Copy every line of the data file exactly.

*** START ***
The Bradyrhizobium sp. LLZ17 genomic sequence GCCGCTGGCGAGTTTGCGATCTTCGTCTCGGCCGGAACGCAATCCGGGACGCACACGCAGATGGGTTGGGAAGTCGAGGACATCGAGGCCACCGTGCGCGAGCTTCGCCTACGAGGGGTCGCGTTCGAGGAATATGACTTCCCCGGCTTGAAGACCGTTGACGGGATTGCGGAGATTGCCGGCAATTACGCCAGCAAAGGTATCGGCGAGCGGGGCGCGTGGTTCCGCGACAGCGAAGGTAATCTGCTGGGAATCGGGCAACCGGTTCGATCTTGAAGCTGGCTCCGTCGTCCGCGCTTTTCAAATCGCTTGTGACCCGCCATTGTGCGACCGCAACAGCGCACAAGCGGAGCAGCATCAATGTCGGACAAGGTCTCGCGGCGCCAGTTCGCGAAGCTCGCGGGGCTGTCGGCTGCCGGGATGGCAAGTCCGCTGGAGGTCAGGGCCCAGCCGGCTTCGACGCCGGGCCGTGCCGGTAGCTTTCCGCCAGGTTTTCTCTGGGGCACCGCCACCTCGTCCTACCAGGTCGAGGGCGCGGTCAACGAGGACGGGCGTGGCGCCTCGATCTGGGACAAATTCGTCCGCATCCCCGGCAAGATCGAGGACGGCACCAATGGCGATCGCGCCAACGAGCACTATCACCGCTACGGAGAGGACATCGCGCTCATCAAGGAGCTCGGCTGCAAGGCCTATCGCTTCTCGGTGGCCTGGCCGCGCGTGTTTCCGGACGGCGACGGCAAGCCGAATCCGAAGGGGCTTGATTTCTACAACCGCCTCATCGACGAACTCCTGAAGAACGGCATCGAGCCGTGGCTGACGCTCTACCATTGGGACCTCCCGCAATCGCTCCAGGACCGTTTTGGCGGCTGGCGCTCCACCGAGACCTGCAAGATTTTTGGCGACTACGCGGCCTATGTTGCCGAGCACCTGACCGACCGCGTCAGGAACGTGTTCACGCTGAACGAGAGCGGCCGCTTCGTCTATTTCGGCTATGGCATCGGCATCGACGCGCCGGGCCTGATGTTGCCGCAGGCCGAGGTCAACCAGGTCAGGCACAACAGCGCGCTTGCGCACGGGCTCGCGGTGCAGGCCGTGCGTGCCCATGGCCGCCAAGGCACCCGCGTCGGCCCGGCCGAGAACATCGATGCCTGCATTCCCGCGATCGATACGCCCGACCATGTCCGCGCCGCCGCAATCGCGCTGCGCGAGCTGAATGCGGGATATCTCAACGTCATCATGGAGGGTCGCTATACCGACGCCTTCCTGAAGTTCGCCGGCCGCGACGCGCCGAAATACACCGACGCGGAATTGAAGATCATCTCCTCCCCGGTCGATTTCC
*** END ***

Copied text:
The Bradyrhizobium sp. LLZ17 genomic sequence GCCGCTGGCGAGTTTGCGATCTTCGTCTCGGCCGGAACGCAATCCGGGACGCACACGCAGATGGGTTGGGAAGTCGAGGACATCGAGGCCACCGTGCGCGAGCTTCGCCTACGAGGGGTCGCGTTCGAGGAATATGACTTCCCCGGCTTGAAGACCGTTGACGGGATTGCGGAGATTGCCGGCAATTACGCCAGCAAAGGTATCGGCGAGCGGGGCGCGTGGTTCCGCGACAGCGAAGGTAATCTGCTGGGAATCGGGCAACCGGTTCGATCTTGAAGCTGGCTCCGTCGTCCGCGCTTTTCAAATCGCTTGTGACCCGCCATTGTGCGACCGCAACAGCGCACAAGCGGAGCAGCATCAATGTCGGACAAGGTCTCGCGGCGCCAGTTCGCGAAGCTCGCGGGGCTGTCGGCTGCCGGGATGGCAAGTCCGCTGGAGGTCAGGGCCCAGCCGGCTTCGACGCCGGGCCGTGCCGGTAGCTTTCCGCCAGGTTTTCTCTGGGGCACCGCCACCTCGTCCTACCAGGTCGAGGGCGCGGTCAACGAGGACGGGCGTGGCGCCTCGATCTGGGACAAATTCGTCCGCATCCCCGGCAAGATCGAGGACGGCACCAATGGCGATCGCGCCAACGAGCACTATCACCGCTACGGAGAGGACATCGCGCTCATCAAGGAGCTCGGCTGCAAGGCCTATCGCTTCTCGGTGGCCTGGCCGCGCGTGTTTCCGGACGGCGACGGCAAGCCGAATCCGAAGGGGCTTGATTTCTACAACCGCCTCATCGACGAACTCCTGAAGAACGGCATCGAGCCGTGGCTGACGCTCTACCATTGGGACCTCCCGCAATCGCTCCAGGACCGTTTTGGCGGCTGGCGCTCCACCGAGACCTGCAAGATTTTTGGCGACTACGCGGCCTATGTTGCCGAGCACCTGACCGACCGCGTCAGGAACGTGTTCACGCTGAACGAGAGCGGCCGCTTCGTCTATTTCGGCTATGGCATCGGCATCGACGCGCCGGGCCTGATGTTGCCGCAGGCCGAGGTCAACCAGGTCAGGCACAACAGCGCGCTTGCGCACGGGCTCGCGGTGCAGGCCGTGCGTGCCCATGGCCGCCAAGGCACCCGCGTCGGCCCGGCCGAGAACATCGATGCCTGCATTCCCGCGATCGATACGCCCGACCATGTCCGCGCCGCCGCAATCGCGCTGCGCGAGCTGAATGCGGGATATCTCAACGTCATCATGGAGGGTCGCTATACCGACGCCTTCCTGAAGTTCGCCGGCCGCGACGCGCCGAAATACACCGACGCGGAATTGAAGATCATCTCCTCCCCGGTCGATTTCC